The class struggle, of course, is not without its ideals. But put that aside. Clearly, Foucault thinks that what’s true about the requirements of justice for the bourgeoisie doesn’t apply to the proletariat. Chomsky – somewhat taken aback, I imagine – counters that “[n]o Leninist or whatever you like, would dare to say ‘We, the proletariat, have a right to take power, and then throw everyone else into crematoria’. If that were the consequence of the proletariat taking power, of course it would not be appropriate.” Chomsky regards the law as an imperfect expression of genuinely universal moral principles: “to a very large extent existing law represents … values which are decent human values; and existing law, correctly interpreted, permits much of what the state commands you not to do.” To pick a side in the class struggle, Chomsky thinks, is to determine which class has justice on its side. How else should we decide?

It’s evident that the two often misunderstand one another. When Chomsky adds that “it’s important to exploit” those areas of the law that do reflect genuine moral principles, he means by “exploit” something like “use them in order to achieve real justice.” That’s his moral realism. At the mention of “exploitation” Foucault immediately says “yeah” in agreement, but only because he chooses to construe Chomsky as expressing the idea that “bourgeois” law can usefully be employed by the “proletariat” in its struggle for power (not justice).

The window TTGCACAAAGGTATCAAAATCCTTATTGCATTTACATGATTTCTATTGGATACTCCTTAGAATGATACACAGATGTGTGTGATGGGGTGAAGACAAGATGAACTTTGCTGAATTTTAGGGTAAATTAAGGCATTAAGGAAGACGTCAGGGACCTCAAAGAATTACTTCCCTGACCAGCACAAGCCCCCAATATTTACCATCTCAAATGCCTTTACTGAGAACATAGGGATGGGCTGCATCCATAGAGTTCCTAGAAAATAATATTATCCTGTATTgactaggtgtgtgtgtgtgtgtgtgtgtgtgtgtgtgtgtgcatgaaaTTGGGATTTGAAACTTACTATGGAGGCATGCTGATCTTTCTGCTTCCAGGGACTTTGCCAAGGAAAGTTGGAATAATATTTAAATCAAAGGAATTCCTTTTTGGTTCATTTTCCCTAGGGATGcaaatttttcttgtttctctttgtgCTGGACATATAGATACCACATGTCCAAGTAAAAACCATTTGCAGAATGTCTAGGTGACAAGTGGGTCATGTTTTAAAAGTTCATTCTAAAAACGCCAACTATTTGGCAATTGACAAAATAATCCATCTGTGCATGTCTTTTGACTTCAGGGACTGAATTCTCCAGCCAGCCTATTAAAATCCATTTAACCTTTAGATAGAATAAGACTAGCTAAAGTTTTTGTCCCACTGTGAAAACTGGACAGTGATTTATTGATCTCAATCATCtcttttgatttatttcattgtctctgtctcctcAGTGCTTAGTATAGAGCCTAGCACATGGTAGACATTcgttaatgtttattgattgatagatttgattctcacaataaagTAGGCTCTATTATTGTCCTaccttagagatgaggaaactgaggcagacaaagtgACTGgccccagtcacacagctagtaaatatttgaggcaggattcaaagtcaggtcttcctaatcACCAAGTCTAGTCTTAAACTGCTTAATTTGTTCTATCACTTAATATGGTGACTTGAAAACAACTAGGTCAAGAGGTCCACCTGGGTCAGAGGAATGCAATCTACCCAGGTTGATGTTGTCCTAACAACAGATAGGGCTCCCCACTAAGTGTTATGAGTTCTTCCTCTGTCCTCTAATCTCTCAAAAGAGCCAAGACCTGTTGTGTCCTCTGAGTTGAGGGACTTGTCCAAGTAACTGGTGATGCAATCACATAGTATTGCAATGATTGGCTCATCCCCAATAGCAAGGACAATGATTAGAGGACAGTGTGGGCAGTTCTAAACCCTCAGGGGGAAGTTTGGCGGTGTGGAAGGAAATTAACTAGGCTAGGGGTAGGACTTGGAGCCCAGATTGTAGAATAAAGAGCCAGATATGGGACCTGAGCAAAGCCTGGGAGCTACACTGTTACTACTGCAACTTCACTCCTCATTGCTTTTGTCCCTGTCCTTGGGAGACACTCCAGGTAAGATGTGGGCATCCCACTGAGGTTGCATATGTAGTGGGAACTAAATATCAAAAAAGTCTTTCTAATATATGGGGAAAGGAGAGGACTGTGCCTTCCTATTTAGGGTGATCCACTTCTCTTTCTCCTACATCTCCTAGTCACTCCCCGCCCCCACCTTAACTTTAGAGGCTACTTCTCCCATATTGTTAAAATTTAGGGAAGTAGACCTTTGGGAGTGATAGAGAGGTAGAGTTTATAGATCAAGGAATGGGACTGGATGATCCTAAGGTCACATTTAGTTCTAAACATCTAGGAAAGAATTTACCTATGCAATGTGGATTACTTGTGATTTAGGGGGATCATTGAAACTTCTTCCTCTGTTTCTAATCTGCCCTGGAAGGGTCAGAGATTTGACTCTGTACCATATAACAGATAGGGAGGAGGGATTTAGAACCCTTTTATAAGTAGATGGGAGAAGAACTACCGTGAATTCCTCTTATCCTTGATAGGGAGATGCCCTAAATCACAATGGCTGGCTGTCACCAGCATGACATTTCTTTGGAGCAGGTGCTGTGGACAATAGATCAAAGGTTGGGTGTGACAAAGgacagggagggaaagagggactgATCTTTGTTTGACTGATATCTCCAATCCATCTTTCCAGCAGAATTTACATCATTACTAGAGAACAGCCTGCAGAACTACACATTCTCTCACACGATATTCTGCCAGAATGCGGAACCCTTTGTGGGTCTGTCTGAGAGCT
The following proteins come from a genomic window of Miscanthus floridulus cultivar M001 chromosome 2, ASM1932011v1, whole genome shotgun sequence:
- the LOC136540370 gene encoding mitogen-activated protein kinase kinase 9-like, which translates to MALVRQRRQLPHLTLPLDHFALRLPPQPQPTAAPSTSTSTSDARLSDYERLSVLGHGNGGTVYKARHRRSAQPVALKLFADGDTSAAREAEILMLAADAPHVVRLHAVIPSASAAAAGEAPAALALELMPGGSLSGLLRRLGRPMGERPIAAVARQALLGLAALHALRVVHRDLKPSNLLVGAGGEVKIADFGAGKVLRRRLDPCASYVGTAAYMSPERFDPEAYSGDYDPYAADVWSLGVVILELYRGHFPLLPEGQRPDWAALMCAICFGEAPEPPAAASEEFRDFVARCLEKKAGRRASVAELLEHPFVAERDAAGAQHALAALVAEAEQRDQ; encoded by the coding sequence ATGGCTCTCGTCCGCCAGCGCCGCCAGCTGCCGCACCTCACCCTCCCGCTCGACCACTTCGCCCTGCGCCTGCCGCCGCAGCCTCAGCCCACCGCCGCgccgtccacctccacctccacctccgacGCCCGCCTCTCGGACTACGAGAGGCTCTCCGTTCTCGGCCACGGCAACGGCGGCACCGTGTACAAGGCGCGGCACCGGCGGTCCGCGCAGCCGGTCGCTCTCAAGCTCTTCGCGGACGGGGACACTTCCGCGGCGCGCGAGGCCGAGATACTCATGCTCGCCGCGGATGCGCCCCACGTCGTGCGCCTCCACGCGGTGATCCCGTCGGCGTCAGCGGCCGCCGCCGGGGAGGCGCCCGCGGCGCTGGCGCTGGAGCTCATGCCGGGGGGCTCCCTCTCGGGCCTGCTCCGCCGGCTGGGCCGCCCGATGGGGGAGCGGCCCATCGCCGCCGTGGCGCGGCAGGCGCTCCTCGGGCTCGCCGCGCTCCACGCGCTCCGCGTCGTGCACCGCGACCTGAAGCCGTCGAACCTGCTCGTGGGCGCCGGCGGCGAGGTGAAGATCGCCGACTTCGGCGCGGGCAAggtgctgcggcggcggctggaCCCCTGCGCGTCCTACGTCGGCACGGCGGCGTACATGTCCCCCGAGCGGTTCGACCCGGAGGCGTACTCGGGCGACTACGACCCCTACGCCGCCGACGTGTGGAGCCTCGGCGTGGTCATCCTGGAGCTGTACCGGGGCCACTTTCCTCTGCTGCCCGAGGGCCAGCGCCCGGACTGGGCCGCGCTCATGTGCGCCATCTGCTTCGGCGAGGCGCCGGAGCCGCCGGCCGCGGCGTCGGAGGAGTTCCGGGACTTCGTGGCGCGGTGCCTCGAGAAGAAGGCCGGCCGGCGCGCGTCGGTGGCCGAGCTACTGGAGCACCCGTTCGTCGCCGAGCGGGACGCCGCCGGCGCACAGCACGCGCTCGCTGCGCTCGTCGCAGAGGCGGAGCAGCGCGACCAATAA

Foucault’s moral relativism is expressed most emphatically here:

[T]he proletariat doesn’t wage war against the ruling class because it considers such a war to be just. The proletariat makes war with the ruling class because, for the first time in history, it wants to take power. And because it will overthrow the power of the ruling class it considers such a war to be just.

The difference between the two thinkers couldn’t be more stark. “One makes war to win,” Foucault says, “not because it is just.” “When the proletariat takes power,” he goes on, “it may be quite possible that the proletariat will exert towards the classes over which it has just triumphed, a violent, dictatorial and even bloody power. I can’t see what objection one could make to this.”

Why can’t Foucault see any objection? Because there are no moral facts.

At a certain point it becomes clear that Chomsky can’t quite believe what he’s hearing, and he struggles to persuade himself that Foucault can’t mean what he seems to be saying:

[S]urely you believe that your role in the [class] war is a just role, that you are fighting a just war. […] If you thought that you were fighting an unjust war, you couldn’t follow [the] line of reasoning [that holds that] ‘one has to emphasise justice in terms of the social struggle’.